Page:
How the Sake Club of India is driving the popularity of Japanese rice wine

Sushi has grown in popularity in India for over a decade, and along with sushi, sake has quickly gained a loyal following. Sake is a Japanese rice wine made from four main ingredients: rice, water, koji (oryzae) and yeast. In 2020, the Sake Club of India (SCI) was born to combine a love of Indian sake with an appreciation for Japanese culture and cuisine.

Sake served in traditional pottery | Photo credit: Special Arrangement

Mika Eoka and Ravi Joshi, who founded the Indian Sake Club in 2020, say it was launched during the pandemic and has since held virtual, hybrid and live events, building strong bonds between the Indian and Japanese communities along the way.

Former Army officer and IT specialist Ravi Joshi is a drinks writer and spirits connoisseur, while Mika Eoka is a Master Sake Sommelier with an International Sake Diploma from the Japan Sommelier Association (JSA) and a WSET Level 3 ( Sake) accreditation from the London Wine and Spirits Educational Trust. With India and Japan having a wide range of rice producers and consumers, “sake has definitely piqued the interest of Indian drink lovers,” she said.

Colonel Ravi Joshi and Mika Eoka at an event | Photo credit: Special Arrangements

With offices in New Delhi and Tokyo, SCI offers a range of education, engagement, beverage consultation and events in Mumbai, Delhi and Bangalore, among many other cities. All sake tasting events introduce participants to sake from a specific prefecture in Japan.

Eoka explains: “Sake is broadly divided into four types: aromatic, light, full-bodied, and aged. Each category has specific serving temperatures, tableware, food pairings, and even the best season for tasting. In Delhi in January, I prefer hot sake. For summer, it can be served absolutely chilled. Sake can be paired with eggs, seafood or even soup.”

Eoka has conducted training sessions for hotel chains such as Marriott, The Leela, and Four Seasons, as well as independent restaurants such as Azuki Japan Travel Bistro and Sake, Bengaluru. C. T Geetha, co-owner of the bistro, says her sake audience is eclectic, with about 75 percent Indian and 25 percent foreign.

Tottori prefectural sake paired with a multi-course dinner at Takashi in New Delhi | Photo credit: Special Arrangements

“Since we serve a range of authentic Japanese cuisine, we have a fine selection of sake such as traditional Gekkeikan sake, Ogamijo, and Sawanothsuru sake,” she said. Currently, SCI is working on developing the sake ecosystem in India for Indian consumption The latter offers a wider range of spirits.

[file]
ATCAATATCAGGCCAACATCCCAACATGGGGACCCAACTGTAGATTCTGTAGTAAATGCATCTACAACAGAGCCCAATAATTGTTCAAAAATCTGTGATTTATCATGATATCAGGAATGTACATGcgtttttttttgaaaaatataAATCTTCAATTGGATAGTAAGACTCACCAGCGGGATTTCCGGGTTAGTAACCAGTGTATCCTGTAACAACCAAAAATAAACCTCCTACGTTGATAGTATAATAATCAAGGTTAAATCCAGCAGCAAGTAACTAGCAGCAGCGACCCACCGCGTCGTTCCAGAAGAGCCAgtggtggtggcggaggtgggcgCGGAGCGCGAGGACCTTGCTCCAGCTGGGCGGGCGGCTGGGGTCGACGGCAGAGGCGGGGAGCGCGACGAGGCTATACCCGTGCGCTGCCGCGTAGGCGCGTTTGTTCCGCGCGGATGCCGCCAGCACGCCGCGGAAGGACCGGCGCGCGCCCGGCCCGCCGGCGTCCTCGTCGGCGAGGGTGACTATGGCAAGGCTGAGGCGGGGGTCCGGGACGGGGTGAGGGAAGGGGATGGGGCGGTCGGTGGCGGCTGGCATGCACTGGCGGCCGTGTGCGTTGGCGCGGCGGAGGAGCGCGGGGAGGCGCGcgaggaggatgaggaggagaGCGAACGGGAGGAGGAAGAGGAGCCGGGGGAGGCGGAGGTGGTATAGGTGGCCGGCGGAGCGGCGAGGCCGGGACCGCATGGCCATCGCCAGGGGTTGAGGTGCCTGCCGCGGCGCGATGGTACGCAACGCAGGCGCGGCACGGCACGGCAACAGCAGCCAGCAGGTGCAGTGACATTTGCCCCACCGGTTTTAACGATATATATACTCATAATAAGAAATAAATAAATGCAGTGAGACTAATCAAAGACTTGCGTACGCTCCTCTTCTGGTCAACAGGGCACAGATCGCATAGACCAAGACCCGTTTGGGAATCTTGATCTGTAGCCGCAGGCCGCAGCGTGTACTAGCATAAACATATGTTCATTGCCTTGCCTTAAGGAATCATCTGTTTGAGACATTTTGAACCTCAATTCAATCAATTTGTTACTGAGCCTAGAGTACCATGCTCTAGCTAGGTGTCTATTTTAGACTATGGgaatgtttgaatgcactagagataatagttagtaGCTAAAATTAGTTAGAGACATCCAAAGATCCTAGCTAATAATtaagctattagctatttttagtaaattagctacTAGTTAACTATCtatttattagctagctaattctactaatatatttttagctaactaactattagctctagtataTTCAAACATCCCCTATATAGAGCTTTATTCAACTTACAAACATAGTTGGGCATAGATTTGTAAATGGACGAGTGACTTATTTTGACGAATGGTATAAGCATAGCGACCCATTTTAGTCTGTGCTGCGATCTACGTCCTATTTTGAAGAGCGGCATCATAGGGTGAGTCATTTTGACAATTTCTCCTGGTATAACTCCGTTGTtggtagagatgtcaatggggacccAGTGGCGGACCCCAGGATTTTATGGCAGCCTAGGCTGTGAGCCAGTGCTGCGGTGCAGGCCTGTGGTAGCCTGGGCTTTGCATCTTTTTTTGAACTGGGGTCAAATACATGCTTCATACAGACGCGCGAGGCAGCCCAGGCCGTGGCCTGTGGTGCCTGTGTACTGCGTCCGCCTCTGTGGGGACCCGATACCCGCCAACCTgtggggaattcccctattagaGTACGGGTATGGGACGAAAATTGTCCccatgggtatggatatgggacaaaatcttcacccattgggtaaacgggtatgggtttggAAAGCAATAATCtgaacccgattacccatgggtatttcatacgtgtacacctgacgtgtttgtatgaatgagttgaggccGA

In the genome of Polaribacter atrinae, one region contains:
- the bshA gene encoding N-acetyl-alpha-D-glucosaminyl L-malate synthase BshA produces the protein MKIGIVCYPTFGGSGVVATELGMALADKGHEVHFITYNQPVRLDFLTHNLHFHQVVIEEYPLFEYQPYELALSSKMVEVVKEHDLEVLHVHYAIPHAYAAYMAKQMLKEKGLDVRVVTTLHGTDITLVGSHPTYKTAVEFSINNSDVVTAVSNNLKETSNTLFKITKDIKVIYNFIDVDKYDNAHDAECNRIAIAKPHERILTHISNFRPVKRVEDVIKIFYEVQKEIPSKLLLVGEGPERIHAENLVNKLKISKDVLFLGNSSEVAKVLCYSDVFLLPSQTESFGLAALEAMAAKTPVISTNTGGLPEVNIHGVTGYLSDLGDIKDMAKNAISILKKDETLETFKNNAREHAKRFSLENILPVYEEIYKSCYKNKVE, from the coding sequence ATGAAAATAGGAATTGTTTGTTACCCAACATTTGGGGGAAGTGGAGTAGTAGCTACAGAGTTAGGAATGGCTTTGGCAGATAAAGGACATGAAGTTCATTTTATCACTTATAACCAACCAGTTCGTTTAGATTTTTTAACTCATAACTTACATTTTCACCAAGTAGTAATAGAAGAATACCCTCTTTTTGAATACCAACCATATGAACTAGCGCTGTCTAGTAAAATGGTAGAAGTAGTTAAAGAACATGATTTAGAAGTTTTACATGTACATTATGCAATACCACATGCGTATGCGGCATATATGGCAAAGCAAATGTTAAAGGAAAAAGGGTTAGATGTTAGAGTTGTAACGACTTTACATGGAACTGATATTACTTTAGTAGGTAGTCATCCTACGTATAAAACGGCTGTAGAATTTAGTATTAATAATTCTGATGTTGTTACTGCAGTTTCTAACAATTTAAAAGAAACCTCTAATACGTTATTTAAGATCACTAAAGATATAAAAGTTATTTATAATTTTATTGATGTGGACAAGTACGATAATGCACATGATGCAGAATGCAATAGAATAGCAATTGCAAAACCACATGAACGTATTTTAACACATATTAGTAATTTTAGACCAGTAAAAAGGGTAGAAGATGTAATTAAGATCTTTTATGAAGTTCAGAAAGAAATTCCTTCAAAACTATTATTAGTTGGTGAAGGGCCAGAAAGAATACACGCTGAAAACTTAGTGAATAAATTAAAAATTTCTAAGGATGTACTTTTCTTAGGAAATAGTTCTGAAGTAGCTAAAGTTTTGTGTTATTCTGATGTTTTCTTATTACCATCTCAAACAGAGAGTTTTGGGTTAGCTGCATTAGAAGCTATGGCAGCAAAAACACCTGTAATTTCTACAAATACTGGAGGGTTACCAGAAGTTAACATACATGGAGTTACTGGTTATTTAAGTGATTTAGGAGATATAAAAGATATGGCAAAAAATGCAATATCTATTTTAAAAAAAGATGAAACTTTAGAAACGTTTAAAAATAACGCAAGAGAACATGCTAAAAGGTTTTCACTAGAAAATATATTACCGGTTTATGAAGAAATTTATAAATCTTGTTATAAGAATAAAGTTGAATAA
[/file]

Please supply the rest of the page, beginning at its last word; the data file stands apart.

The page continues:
Nikhil Agarwal, founder of Mumbai-based All Things Nice, a specialist consultancy for the wine and spirits industry, says: “Just as Indian food has been the greatest ambassador for the Indian wine industry, so has sake. Indians love Japanese food , also wanted to try sake, so many independent restaurants now serve Japanese sake, whereas a few years ago, sake was mainly sold in five-star hotel restaurants.”

To promote the beverage, Joshi said, they first reached out to food and beverage industry insiders and the trade community, and then held a training session for hospitality management students. He added, “The unique selling point of sake is that it is a vegan product, unlike many wines, does not contain sulfites, and can be served at different temperatures.”

Haemul Pajeon (Korean Seafood Pancake) with Ginjo Sake at Kofuku, New Delhi | Photo Credit: Special Arrangements

In India, sake is classified as wine, even though “the ABV (alcohol content per volume of the drink) is 15-20%, which is higher than fruit wine,” says Joshi. At Vinexpo 2022 in New Delhi, SCI showcased 19 types of sake from six breweries in five prefectures in Japan, including low-alcohol varieties (seven to eight percent). Yogurt sake and sparkling sake, in particular, were a hit.

At the Prowein event in Mumbai in 2022, SCI showcased sake especially from Tottori province and held a sake tasting masterclass to a sold-out venue. Eoka believes that Indian consumers are ready to like sake due to their rice-based diet. “I’m surprised that Indians have such a flexible palate that people can even adapt to warm sake,” she said, adding, The umami factor is key to enjoying certain sakes. Types of sake.

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